“I think when people view cannabis through a lens of harm and addictive potential, it’s at a certain high-level dose,” she says. “But when we use a product on the bell pepper-end of the cannabis spectrum, we aren’t talking about the concentrates and highly potent cannabis that people are using for recreation, and using those bell pepper doses just isn’t well understood. We really need more research to look at the therapeutic dosing model to see if there is in fact a harm reduction at these lower doses.”
How Women Are Using Cannabis for Menopause
Mitchell Kramer, MD, chair of the Department of Obstetrics and Gynecology at Huntington Hospital in New York, says while he does have patients who use marijuana for severe menopausal symptoms, he doesn’t recommend it as a first-line treatment.
“We have a number of studied and medically approved effective therapies for the management of menopause,” he says.
But for patients with severe symptoms who are “unable, unwilling, or who have tried standard therapies, medical marijuana would be a reasonable therapy to consider. If patients want to use cannabis, he recommends using medical marijuana from a licensed, credentialed prescriber rather than the local dealer whose product may be of questionable quality.
Sexton says she helps people navigate the retail landscape, because “that is a minefield. … When a patient walks into a dispensary, the workers aren’t equipped to practice medicine, and they often recommend products they like, which may be totally inappropriate for the patient.”
She says in general, THC helps lower body temperature, which can help with hot flashes. Pot’s mellowing effects may help settle your mood and improve sleep, but everyone’s reaction may differ. “As with any medication, you will have responders and non-responders. But across the board, especially for sleep, we see great responses.”
THC, or tetrahydrocannabinol, is the ingredient in marijuana that causes a “high.”
Sexton says women of menopausal age need to be especially mindful of the dose they are taking. In California and many other states, for example, she says edibles are sold at an individual serving of 10 milligrams.
“That is way too much for older people in general and also for a novice,” she says. “We are using really low-THC doses so people aren’t getting impaired or having extreme euphoria.”
But other doctors warn about the use of cannabis at all. “The escalation of cannabis use in this country is associated with the increasing rates of opioid use, suicide in young people, and mental health issues, among myriad other things -- autism, heart disease,” says Faubion, who’s also the director of the Mayo Clinic Center for Women’s Health in Jacksonville, FL.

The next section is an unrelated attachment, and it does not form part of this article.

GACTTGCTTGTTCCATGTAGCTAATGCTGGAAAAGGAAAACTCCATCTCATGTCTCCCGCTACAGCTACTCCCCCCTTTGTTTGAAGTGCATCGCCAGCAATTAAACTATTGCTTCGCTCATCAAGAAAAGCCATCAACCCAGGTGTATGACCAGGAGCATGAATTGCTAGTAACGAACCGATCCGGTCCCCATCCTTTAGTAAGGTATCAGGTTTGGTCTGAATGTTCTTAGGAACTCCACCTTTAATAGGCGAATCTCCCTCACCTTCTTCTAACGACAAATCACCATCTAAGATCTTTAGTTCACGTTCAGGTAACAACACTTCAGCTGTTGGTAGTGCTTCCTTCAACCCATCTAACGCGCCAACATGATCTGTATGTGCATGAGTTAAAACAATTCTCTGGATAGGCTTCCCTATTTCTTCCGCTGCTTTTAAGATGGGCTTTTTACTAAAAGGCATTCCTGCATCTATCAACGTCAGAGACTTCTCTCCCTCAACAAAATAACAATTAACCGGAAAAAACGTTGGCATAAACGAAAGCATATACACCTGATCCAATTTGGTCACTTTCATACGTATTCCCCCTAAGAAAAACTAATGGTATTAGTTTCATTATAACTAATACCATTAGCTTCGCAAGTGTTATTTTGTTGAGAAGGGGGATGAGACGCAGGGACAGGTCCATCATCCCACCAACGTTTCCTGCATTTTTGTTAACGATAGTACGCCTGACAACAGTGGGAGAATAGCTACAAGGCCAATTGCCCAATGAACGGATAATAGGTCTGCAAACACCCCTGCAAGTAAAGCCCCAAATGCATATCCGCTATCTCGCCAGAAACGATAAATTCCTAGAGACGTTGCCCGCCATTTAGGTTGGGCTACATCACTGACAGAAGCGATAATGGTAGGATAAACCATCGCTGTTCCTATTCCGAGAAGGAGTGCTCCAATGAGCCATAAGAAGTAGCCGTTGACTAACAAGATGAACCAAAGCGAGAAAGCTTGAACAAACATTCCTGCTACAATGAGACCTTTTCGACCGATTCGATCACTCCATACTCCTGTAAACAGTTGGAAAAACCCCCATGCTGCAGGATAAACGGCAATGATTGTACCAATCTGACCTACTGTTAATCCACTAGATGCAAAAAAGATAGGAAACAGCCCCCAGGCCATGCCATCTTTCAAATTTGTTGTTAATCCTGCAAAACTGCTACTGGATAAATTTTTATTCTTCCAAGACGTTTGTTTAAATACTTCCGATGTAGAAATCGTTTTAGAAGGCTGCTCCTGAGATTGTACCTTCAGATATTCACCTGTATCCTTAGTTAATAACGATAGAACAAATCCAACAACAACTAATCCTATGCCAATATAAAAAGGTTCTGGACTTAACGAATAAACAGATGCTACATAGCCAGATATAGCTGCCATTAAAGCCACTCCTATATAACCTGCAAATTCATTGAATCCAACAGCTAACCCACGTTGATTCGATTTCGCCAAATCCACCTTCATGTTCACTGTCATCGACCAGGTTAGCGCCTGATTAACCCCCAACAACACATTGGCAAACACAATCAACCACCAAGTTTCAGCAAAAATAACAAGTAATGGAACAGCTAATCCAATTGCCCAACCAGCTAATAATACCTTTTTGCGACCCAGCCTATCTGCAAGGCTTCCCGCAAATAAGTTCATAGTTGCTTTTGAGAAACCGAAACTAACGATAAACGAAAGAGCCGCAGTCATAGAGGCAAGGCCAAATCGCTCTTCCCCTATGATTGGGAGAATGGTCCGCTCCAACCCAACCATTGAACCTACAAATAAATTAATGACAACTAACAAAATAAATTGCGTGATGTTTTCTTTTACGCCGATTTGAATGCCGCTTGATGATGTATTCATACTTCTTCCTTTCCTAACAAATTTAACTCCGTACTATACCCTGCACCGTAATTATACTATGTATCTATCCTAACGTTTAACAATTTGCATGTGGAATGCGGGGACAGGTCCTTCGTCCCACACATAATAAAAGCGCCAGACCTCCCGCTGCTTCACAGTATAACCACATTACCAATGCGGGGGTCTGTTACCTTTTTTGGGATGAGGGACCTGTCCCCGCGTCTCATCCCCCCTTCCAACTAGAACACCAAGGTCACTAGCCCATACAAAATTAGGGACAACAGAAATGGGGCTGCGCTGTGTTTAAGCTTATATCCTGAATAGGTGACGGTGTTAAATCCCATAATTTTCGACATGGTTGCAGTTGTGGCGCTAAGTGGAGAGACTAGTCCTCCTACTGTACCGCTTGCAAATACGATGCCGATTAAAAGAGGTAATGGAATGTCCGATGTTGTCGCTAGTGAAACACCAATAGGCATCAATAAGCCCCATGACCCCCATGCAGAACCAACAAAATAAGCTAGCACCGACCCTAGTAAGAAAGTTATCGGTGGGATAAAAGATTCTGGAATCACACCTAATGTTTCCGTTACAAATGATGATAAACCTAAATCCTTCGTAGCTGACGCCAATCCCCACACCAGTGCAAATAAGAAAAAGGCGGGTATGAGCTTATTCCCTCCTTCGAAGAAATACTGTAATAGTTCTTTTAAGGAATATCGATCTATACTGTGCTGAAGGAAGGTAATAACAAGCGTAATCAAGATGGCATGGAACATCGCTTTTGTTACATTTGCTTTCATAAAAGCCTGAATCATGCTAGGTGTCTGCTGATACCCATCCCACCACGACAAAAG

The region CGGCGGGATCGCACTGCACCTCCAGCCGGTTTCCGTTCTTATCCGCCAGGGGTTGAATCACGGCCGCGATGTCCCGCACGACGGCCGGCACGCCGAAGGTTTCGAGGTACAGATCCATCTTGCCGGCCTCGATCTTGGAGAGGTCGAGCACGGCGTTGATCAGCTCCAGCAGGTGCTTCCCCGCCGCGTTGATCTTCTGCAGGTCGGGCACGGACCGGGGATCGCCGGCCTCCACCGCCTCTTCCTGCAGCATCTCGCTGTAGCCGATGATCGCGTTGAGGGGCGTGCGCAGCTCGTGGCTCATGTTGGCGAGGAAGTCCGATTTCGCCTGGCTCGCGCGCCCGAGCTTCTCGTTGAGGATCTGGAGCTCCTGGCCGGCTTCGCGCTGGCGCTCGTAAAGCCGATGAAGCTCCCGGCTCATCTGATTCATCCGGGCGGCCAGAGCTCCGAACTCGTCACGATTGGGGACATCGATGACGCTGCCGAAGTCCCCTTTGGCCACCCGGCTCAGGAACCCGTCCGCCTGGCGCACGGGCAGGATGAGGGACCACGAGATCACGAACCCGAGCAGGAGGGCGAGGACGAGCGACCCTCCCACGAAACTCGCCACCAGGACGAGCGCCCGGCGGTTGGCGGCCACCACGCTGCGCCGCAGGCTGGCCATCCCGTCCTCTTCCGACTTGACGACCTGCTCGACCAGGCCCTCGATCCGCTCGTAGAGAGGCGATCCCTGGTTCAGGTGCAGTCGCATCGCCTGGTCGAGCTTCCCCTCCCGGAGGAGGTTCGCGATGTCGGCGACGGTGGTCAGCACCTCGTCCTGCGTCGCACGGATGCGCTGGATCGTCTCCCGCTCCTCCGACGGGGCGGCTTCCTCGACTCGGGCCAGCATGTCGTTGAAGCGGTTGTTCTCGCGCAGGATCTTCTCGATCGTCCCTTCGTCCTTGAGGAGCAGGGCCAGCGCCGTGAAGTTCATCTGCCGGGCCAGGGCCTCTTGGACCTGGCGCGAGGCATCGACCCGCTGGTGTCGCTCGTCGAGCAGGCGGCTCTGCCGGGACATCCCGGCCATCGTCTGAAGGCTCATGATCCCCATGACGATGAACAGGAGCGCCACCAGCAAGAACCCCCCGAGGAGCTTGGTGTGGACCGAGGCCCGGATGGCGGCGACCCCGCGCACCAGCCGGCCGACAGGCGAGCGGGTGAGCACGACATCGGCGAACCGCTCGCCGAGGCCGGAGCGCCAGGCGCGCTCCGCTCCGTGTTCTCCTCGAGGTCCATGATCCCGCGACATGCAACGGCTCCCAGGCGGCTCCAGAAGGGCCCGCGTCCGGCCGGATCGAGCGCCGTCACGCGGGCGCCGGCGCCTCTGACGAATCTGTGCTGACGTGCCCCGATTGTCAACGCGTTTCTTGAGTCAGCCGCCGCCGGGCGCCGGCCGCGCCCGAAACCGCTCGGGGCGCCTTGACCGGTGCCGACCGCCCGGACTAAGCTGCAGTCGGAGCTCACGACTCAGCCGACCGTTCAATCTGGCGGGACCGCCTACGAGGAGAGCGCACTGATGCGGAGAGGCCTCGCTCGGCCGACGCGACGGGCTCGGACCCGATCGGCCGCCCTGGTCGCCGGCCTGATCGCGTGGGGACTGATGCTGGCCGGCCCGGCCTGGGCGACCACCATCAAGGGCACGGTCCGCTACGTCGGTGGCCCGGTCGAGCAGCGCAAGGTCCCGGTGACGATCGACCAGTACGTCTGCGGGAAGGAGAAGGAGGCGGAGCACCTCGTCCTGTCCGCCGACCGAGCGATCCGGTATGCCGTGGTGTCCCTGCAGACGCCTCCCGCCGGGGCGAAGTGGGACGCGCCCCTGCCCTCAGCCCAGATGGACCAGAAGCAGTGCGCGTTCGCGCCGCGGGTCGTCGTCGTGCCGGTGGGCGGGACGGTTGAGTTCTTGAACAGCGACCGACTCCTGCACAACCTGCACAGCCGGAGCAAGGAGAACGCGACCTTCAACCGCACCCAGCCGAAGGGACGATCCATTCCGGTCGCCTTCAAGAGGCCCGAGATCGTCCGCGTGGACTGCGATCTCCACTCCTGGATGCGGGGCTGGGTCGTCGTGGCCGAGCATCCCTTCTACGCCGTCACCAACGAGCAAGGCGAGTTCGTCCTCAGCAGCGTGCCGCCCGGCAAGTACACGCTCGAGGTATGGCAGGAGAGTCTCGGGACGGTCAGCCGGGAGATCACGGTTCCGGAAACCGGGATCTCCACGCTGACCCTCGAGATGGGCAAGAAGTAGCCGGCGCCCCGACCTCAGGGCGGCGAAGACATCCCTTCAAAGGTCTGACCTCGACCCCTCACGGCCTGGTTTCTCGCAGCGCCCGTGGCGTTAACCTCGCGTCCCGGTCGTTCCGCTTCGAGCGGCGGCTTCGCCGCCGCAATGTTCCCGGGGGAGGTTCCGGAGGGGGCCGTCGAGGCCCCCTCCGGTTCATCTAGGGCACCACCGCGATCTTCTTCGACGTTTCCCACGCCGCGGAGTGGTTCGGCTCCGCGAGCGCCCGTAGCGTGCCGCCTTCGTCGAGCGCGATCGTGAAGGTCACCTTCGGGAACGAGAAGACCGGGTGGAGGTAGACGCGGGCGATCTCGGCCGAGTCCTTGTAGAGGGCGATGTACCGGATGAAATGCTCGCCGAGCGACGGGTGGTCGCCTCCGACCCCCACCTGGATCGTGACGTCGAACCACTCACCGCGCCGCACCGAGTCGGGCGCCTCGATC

If concern about cancer risk with hormone therapy is driving a woman’s decision, some doctors say women should discuss that with their providers to better understand the reality.
“There are many women out there who are symptomatic and not receiving any type of therapy,” Faubion says. “There is a lot of misinformation out there about hormone therapy and cancer risk. We are coming to understand that the breast cancer risk may be more associated with the progestogen component of the hormone therapy rather than the estrogen. Hormone therapy use is associated with decreased risk of some other cancers such as colon cancer. Thus, many women are avoiding hormone therapy use because of confusion about cancer and other risk.”
“The concept that there is little else out there to treat menopause, and that it is not safe or that hormone replacement therapy causes cancer, is false and uninformed,” agrees Kramer.
Gibson says she hopes health care providers consider asking about cannabis use and other approaches that patients may be trying outside of what has been prescribed or recommended.
In Canada, where cannabis is legal for medical and recreational uses, Laura Hamilton left a job in finance and is now a cannabis educator for women -- advising them how to use it for menopause and other life changes. “There is a lot of information out there, and it can be hit or miss until you find the right strain and dose, so I decided I wanted to help people, encourage them not to be afraid to look into it, and give them permission to look at the plant -- not through the prism of the war on drugs, but instead for all the benefits it can bring to your life.”
As for Lisa Renee, she says she doesn’t know if her experience is instructive for others, but she does know for certain that she is not a great candidate for pot. She has gone on to try CBD capsules and cream and feels those have helped, although she’s post-menopausal now and her symptoms have largely eased.
“I do have friends who swear that pot has helped them through it, and CBD seems to have offered me some late relief. Ultimately, as with everything menopausal, each journey is personal.”